*This post is part of A Grimm Project, a series of short fiction pieces using each of the Brothers Grimms’ Nursery and Household Tales as writing prompts. For more information about the project, click here. For more about the story which inspired this freewrite, click here.*
I’d kept in contact with Rosemary’s birth mother for fifteen years—ever since the papers had been signed, and the nurse had placed a red-cheeked, slick-haired infant in my plastic-gloved arms. Every year on Rosemary’s birthday I’d written her a letter and include a recent picture or school snapshot, though in the last two years I’d struggled with how much, exactly, to tell her. Rosemary was willful. Her bedroom window got as much use as our front door, with her coming and going late nights and early mornings. At first she thought I didn’t know. Then, after the first fights and the storming out, she didn’t care that I knew. I smelled cigarette smoke in her hair when she’d come down in the mornings. I saw the rips in her jeans and leggings from the bent nail on the siding under her windowsill. She stopped bringing home report cards, and when I reached out to her teachers, the news was dismal.
I didn’t include any of this in my letters to her birth mother. Instead, I used words like “spirited” and “outgoing.” My letters became shorter and shorter.
And then Rosemary told me she was pregnant.
Well, she didn’t tell me, exactly. I saw it. Used to cleaning out the upstairs bathroom wastebasket, I noticed there hadn’t been any sanitary pads in what seemed like months. And then I saw her curling her hair in front of the bathroom mirror, her arms stretched over her head and her belly, small but round and firm, protruding outwards in a skin-tight baby-pink tank top.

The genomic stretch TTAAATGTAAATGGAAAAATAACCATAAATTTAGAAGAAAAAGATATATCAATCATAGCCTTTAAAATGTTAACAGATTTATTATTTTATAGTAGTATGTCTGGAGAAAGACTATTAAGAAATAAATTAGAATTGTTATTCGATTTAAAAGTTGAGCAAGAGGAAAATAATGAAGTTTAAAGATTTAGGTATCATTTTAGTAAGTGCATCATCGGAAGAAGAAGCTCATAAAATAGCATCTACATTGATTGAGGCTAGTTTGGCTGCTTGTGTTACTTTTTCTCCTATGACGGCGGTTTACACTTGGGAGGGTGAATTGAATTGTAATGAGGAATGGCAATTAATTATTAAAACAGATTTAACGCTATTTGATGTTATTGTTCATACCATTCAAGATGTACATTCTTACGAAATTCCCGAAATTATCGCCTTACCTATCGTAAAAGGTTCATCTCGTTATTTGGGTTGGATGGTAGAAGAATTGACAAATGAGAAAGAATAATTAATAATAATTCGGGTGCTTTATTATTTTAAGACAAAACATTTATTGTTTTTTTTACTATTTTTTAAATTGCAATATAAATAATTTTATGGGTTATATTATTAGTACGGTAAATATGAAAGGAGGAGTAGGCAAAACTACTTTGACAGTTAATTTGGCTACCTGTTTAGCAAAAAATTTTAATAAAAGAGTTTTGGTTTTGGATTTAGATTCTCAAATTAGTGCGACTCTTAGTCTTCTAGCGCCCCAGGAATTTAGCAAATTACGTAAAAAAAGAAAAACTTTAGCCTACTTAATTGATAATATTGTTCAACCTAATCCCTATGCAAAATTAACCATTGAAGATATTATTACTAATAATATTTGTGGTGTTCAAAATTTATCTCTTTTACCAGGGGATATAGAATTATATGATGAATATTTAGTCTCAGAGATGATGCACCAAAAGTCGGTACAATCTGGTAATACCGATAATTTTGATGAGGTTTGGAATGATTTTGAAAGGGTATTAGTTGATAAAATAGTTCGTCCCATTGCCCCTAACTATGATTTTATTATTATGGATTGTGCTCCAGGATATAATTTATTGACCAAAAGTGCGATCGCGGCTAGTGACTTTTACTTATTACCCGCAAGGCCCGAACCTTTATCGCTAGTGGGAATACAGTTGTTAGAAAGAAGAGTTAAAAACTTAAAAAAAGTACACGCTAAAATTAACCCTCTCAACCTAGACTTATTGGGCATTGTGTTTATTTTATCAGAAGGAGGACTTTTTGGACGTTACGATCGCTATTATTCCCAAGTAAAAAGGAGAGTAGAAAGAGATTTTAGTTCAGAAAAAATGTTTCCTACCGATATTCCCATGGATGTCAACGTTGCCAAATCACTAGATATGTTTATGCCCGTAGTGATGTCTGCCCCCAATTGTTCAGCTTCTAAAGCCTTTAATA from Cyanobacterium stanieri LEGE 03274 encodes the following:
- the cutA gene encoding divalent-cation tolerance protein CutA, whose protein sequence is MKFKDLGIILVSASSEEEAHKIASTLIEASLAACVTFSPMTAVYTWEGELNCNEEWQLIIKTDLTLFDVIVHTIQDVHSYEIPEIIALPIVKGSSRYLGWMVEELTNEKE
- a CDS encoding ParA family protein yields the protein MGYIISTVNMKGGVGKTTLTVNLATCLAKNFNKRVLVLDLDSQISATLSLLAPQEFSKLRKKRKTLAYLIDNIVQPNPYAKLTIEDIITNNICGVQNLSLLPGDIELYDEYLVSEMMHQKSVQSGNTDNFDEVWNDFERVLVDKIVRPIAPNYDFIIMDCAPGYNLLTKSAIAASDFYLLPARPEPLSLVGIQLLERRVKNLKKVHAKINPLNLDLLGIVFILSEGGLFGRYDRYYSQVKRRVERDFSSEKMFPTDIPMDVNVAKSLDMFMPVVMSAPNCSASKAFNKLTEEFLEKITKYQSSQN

“What are you looking at?” she asked, seeing my stare.
“Rosie,” I said. I pointed at her belly. “Oh, Rosie, tell me that’s not true.”
She dropped her arms and released a spiraled curl from the iron. In that moment before she spoke, before she began protesting and then finally crying, I wasn’t thinking about her, or what we’d do with a child in the house. I was thinking of her birth mother. Kimberly Mathisen was her name—she’d be thirty now, maybe thirty-one. Rosie and Kimberly had the same soft, strawberry-blond hair, which Rosie wore loose and curled to her waist. I wondered what I’d say in that year’s letter, how to protect Kimberly, for whom I had once felt such kinship, pity, and gratitude, from the knowledge that her daughter had become just like her. Perhaps, I thought, I won’t write at all. Maybe the time for all that is done. But I felt a terrible pull around my abdomen, as if a long length of rope was tightened around me. Its ends cast out from my useless womb, tethering me to these girls and their strawberry-blond hair throughout time and space, tying me firmly to their woes. I would write. I had promised that I would.